New Perspectives on the Way of the Cross | February 21 to March 20

Frequently Asked Questions

Basic Information

Our regular worship services are Sundays at 8, 10:30 & noon (Spanish), Wed at 6 pm, Thurs at 2 pm (St Luke’s Nursing Center), Fri at 10 am and Sat at 5 pm. During the school year, we also have a short, child-centered worship service at 9 am, followed by Sunday school.

Yes—9-1:30 on Sunday and 5:30-8:15 pm Wed (school year only). The nursery is located on the west side of the building, in the area closest to the red doors into the nave, and is staffed by two trained, background checked nursery workers. All parents receive a buzzer to alert them of any issues their child might be having, which is your “receipt” to pick your child up later.

During the school year, we offer Sunday school at 9:30, and Wed youth groups for 3 year olds-High School at 7:15 pm. Our acolyte program allows youth ages 3rd grade through High School to assist in worship leadership every Sunday at 10:30. Summer programs for youth are organized at a diocesan level.

Sunday mornings starting at 9:30 we have an adult forum, which tends to be topical, often including extended Bible study.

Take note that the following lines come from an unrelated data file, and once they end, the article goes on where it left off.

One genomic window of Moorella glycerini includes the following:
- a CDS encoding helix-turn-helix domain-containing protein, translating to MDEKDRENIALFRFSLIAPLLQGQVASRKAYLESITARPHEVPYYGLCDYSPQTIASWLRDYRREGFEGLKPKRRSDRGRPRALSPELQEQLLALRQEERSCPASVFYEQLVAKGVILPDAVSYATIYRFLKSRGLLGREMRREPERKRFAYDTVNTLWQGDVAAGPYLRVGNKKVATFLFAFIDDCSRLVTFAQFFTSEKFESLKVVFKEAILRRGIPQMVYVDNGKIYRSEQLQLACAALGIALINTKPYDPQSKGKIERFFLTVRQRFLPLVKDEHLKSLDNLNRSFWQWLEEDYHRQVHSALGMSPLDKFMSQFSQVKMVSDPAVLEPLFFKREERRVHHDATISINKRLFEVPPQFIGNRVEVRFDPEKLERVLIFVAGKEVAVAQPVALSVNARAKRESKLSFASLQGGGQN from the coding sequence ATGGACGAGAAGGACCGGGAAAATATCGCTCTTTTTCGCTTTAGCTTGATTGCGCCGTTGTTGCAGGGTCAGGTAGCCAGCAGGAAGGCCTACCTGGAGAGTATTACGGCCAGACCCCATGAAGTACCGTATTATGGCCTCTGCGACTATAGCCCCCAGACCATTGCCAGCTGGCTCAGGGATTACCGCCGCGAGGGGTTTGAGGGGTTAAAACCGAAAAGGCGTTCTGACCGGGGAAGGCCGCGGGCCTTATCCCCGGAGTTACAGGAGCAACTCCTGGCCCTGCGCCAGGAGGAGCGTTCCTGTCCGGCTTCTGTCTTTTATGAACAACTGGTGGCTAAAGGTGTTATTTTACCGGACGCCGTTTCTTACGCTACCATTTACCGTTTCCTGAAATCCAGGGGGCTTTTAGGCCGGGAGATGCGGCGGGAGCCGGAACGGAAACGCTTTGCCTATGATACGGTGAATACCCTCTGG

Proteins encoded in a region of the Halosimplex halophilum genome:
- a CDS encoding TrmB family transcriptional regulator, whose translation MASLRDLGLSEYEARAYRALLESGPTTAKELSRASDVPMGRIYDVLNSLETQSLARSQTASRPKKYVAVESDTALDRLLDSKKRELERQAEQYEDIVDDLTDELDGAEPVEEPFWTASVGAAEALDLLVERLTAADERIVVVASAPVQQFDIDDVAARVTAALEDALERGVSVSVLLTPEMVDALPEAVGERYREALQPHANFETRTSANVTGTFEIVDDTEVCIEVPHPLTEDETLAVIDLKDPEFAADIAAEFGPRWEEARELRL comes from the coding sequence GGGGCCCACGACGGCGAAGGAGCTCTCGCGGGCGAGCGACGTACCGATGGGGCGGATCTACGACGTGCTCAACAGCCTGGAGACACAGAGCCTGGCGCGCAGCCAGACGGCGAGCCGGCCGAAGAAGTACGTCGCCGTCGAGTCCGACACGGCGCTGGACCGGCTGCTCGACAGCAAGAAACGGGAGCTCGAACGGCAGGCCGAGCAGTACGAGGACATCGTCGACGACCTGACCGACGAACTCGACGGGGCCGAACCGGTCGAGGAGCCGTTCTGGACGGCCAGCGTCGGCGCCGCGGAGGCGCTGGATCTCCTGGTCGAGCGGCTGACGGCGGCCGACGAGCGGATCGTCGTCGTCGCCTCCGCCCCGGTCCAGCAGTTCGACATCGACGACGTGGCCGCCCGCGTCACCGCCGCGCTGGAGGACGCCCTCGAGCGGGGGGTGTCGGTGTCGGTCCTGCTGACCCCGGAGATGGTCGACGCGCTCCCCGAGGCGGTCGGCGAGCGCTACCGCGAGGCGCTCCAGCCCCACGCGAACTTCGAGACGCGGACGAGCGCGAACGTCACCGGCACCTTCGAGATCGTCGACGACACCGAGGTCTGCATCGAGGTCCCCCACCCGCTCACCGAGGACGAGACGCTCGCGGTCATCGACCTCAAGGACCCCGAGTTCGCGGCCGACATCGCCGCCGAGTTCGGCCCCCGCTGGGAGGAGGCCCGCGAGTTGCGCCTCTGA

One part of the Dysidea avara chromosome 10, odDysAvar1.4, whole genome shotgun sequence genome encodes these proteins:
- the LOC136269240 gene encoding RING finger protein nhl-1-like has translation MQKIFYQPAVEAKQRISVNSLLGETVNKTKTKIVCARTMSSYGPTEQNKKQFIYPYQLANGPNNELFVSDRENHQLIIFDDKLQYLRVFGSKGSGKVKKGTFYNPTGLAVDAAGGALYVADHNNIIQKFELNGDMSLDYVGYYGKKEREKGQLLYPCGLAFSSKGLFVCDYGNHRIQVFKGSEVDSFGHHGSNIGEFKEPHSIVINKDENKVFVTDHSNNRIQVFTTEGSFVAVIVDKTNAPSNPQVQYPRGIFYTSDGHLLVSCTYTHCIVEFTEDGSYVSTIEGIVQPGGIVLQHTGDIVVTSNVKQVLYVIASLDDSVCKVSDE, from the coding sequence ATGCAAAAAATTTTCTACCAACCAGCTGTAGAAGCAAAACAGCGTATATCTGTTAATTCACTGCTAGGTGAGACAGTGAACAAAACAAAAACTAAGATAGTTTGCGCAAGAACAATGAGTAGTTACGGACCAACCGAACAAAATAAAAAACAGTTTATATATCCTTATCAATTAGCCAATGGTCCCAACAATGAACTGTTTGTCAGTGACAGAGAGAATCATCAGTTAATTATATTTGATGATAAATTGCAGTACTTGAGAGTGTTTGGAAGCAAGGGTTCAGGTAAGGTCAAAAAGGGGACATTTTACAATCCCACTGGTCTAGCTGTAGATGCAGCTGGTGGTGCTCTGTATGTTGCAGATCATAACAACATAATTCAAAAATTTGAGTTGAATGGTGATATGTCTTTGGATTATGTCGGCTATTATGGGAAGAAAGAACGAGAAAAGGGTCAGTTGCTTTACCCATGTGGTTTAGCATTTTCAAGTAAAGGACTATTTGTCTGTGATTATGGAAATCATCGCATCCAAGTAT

Weekday offerings include Bible studies 2nd Tues at 6 pm in Carl Junction, every other Tues at 6:30 for women, each Wed 7-8:15 pm, and Thurs at 11 am.

The entrance from the parking lot is ramped, as is the entrance from the parish house into the Church proper. We have a fully accessible restroom near the nursery. Sunday services are amplified. Large print editions of the Book of Common Prayer are available on request.

You are welcomed to join us in the Sacrament of the Lord’s Supper if you have been baptized in any denomination in any amount of water at any age. In The Episcopal Church, we come forward to the altar rail to receive the Sacrament: follow the lead of the people in the pew ahead of you. We are a common cup, “real” wine tradition. Gluten free wafers are available at the section of the rail behind the pulpit.

During the school year, we offer Sunday school at 9:30, and Wed youth groups for 3 year olds-High School at 7:15 pm. Our acolyte program allows youth ages 3rd grade through High School to assist in worship leadership every Sunday at 10:30. Summer programs for youth are organized at a diocesan level.

You will see the gamut of clothing at Grace. “Casual Friday” wear is the most common—slacks, polo shirts, skirt sets, sundresses. “Sunday best” suits and dresses are common, as are shorts and jeans (in summer). Sundays are generally more “formal” than weekday services. What matters is that your dress doesn’t interfere with someone else’s prayers. If your tee-shirt slogan or stunning physique is attracting more attention than God, consider different attire.